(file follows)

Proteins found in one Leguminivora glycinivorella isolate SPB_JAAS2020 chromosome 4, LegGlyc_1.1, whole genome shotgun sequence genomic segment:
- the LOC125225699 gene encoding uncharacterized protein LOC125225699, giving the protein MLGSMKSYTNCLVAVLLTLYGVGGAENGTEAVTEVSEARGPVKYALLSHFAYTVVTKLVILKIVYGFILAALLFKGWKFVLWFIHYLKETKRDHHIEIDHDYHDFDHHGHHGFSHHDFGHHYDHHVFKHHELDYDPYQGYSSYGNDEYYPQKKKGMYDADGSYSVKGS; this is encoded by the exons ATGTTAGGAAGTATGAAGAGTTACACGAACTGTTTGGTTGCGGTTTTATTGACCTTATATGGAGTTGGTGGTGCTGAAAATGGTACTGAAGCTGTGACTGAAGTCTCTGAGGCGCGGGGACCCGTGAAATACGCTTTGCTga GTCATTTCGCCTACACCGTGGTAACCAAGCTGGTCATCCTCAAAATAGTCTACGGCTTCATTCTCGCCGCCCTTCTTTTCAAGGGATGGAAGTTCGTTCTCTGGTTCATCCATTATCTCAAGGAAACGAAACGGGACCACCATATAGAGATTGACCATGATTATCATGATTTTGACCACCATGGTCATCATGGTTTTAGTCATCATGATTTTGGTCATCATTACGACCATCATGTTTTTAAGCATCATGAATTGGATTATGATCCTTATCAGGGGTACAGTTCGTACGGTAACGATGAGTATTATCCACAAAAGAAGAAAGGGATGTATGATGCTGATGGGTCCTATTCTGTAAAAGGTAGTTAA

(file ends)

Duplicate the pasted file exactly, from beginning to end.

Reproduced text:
Proteins found in one Leguminivora glycinivorella isolate SPB_JAAS2020 chromosome 4, LegGlyc_1.1, whole genome shotgun sequence genomic segment:
- the LOC125225699 gene encoding uncharacterized protein LOC125225699, giving the protein MLGSMKSYTNCLVAVLLTLYGVGGAENGTEAVTEVSEARGPVKYALLSHFAYTVVTKLVILKIVYGFILAALLFKGWKFVLWFIHYLKETKRDHHIEIDHDYHDFDHHGHHGFSHHDFGHHYDHHVFKHHELDYDPYQGYSSYGNDEYYPQKKKGMYDADGSYSVKGS; this is encoded by the exons ATGTTAGGAAGTATGAAGAGTTACACGAACTGTTTGGTTGCGGTTTTATTGACCTTATATGGAGTTGGTGGTGCTGAAAATGGTACTGAAGCTGTGACTGAAGTCTCTGAGGCGCGGGGACCCGTGAAATACGCTTTGCTga GTCATTTCGCCTACACCGTGGTAACCAAGCTGGTCATCCTCAAAATAGTCTACGGCTTCATTCTCGCCGCCCTTCTTTTCAAGGGATGGAAGTTCGTTCTCTGGTTCATCCATTATCTCAAGGAAACGAAACGGGACCACCATATAGAGATTGACCATGATTATCATGATTTTGACCACCATGGTCATCATGGTTTTAGTCATCATGATTTTGGTCATCATTACGACCATCATGTTTTTAAGCATCATGAATTGGATTATGATCCTTATCAGGGGTACAGTTCGTACGGTAACGATGAGTATTATCCACAAAAGAAGAAAGGGATGTATGATGCTGATGGGTCCTATTCTGTAAAAGGTAGTTAA